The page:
The Canaries of Sint-Truidense VV may be light on major silverware but the club from Sint-Truiden have been a consistent presence in the top flight for over 30 years.
Two short appearances in the Inter-Toto Cup, both involving long trips to ex-Soviet cities, are the sum total of Sint-Truiden’s European adventures so far, the last one taking place the same year as the club last reached the Belgian Cup final, in 2003.
Then again, until Genk started winning league titles, the province of Limburg was hardly known for setting Belgian football alight. Here, close to the border with south-eastern Netherlands, cycling and motocross compete for popularity. Sint-Truidensche Voetbalvereeniging weren’t founded until 1924, from a merger of Gold Star and Union Sint-Truiden, about whom little is known.
In fact, any details of the club’s pre-war history are scant. Sint-Truiden made their debut in a friendly against near neighbours Cercle Tongeren, the only statistic to have survived being the meagre attendance of nine paying spectators.
One figure does emerge, however, from the days of lower-league football either side of the war: Pol Appeltants. A locally born, one-club forward, made his debut in 1938 at the age of 16 and earned a solitary Belgian cap a decade later.
In 1950, he was top league scorer in the second division but it wasn’t enough to gain the Canaries, by then officially called Sint-Truidense VV, promotion to the top flight. That didn’t come until 1956-57, ironically his last season at Stayen.
Built on the western edge of town in 1927, the ground has been home to STVV for almost their entire history.
Appeltants also just missed the arrival of the other important figure in the club’s chronology: Raymond Goethals. The former Daring Brussels goalkeeper took his first main coaching job at Sint-Truiden in 1959, his seven-year stay at Stayen ending in the all-time best league finish of 1966, a runners-up spot behind Anderlecht – and a post for Goethals in the Belgian national set-up. He later went on to win European silverware for Anderlecht and Marseille.
Back in Sint-Truiden, STVV were relegated in 1974 and stayed there until 1987. Under Limburg-born coach Guy Mangelschots, with later multi-capped internationals Danny Boffin and Marc Wilmots just starting out in their careers, the club climbed back to the First Division.
Although Boffin was soon off to Liège, Wilmots remained at Stayen for another season, and would return as coach in 2004.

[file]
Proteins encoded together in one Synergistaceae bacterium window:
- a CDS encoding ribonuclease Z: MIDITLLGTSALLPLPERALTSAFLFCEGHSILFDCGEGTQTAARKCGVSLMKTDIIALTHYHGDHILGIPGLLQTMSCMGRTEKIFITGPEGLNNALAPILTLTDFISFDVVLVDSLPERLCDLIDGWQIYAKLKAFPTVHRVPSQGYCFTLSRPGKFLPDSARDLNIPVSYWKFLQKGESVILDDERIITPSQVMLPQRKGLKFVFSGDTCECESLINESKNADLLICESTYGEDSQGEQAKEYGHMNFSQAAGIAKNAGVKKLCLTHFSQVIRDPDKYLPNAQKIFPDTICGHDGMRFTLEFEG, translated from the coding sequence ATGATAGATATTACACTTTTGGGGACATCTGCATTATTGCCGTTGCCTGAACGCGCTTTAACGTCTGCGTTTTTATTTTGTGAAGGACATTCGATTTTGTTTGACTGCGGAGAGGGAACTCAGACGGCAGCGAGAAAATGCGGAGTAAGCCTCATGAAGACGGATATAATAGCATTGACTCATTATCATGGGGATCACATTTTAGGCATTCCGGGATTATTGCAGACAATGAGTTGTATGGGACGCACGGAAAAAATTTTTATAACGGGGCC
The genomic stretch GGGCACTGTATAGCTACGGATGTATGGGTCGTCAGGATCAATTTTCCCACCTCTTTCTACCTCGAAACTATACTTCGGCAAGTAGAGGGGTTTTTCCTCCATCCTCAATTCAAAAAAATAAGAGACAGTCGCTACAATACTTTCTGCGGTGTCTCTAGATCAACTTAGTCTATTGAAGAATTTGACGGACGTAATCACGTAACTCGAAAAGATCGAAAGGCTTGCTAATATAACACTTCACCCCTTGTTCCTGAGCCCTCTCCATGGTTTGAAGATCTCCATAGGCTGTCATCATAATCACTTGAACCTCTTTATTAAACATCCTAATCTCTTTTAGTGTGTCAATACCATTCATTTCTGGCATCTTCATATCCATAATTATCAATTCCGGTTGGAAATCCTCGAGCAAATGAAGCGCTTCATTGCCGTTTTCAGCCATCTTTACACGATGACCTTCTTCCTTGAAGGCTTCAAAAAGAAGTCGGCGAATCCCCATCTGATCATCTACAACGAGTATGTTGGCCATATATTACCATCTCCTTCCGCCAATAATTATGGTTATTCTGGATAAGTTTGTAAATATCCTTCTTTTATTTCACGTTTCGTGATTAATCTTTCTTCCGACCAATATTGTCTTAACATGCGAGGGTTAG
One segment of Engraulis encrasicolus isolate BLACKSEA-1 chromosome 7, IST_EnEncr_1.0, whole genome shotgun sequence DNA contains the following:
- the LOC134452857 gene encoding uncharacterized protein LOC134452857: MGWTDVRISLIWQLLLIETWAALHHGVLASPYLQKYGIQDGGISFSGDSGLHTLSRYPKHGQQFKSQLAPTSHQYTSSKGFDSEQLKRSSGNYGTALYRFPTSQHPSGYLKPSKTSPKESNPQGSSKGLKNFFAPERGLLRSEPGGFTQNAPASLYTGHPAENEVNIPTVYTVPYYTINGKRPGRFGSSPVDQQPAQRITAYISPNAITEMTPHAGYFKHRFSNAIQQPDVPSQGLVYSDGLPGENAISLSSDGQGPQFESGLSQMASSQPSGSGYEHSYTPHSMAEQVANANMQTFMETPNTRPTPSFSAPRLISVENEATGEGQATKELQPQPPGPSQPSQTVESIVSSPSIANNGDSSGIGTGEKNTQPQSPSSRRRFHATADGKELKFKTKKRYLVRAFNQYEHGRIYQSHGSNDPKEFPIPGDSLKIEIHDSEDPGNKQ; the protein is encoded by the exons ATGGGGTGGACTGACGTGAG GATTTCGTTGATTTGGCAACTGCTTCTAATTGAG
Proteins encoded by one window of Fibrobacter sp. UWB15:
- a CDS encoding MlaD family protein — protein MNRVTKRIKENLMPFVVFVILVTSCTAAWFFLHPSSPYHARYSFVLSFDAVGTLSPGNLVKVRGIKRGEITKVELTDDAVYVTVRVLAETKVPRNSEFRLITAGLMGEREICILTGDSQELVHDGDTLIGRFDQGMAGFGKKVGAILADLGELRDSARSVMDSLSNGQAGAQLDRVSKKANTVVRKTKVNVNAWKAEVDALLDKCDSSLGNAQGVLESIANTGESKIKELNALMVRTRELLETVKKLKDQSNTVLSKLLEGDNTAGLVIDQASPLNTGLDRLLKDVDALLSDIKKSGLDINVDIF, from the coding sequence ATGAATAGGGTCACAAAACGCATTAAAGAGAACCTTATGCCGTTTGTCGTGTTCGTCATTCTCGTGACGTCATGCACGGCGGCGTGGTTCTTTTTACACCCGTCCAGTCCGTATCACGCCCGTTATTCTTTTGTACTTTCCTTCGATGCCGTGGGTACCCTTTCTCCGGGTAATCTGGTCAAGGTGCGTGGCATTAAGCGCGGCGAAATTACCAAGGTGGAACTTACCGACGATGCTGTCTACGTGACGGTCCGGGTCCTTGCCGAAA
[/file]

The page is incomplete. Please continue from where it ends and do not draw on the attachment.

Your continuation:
In between, Mangelschots returned for another four years, succeeding in achieving another promotion, in 1994, following relegation three seasons before.
Lifting the short-lived and sporadically played-for Belgian League Cup in 1999 allowed access to the Intertoto Cup and easy wins over Spartak Varna, Ararat Yerevan before a narrow defeat to Austria Vienna. A year later, Danny Boffin returned to finish his career in his home town, but the 53-time Belgian international couldn’t make the difference in the 2003 Belgian Cup Final against La Louvière, 3-1 winners on the day. A solitary defeat to Toboi Qostanay in distant Kazakhstan in the subsequent Intertoto Cup proved to be Sint-Truiden’s last European adventure so far.
A year later, politician and wealthy entrepreneur Roland Duchâtelet started up his wide-reaching football empire right in Sint-Truiden. From a fourth-placed position in 2003, STVV sank to the lower reaches of the top flight five seasons in a row, before relegation in 2008.
After bouncing back thanks to goals from Senegalese striker Ibrahim Sidibe, Sint-Truiden enjoyed a surprisingly buoyant campaign in 2009-10. Sidibe was still scoring goals – stopping them was locally born Simon Mignolet, his performances earning him a transfer to Sunderland, then Liverpool. Before he left, STVV pushed local rivals Genk awfully close in the Europa League play-off, holding them to 2-1 at the Cristal Arena and going 1-0 up thanks to a Sidibe penalty early in the second leg. Genk duly hit back with three goals, and a season later, Duchâtelet had sold the club and moved to Standard Liège.
He briefly stepped back in five years later, but only to gear the club for its sale to Japanese electronic commerce company DMM.com in 2017.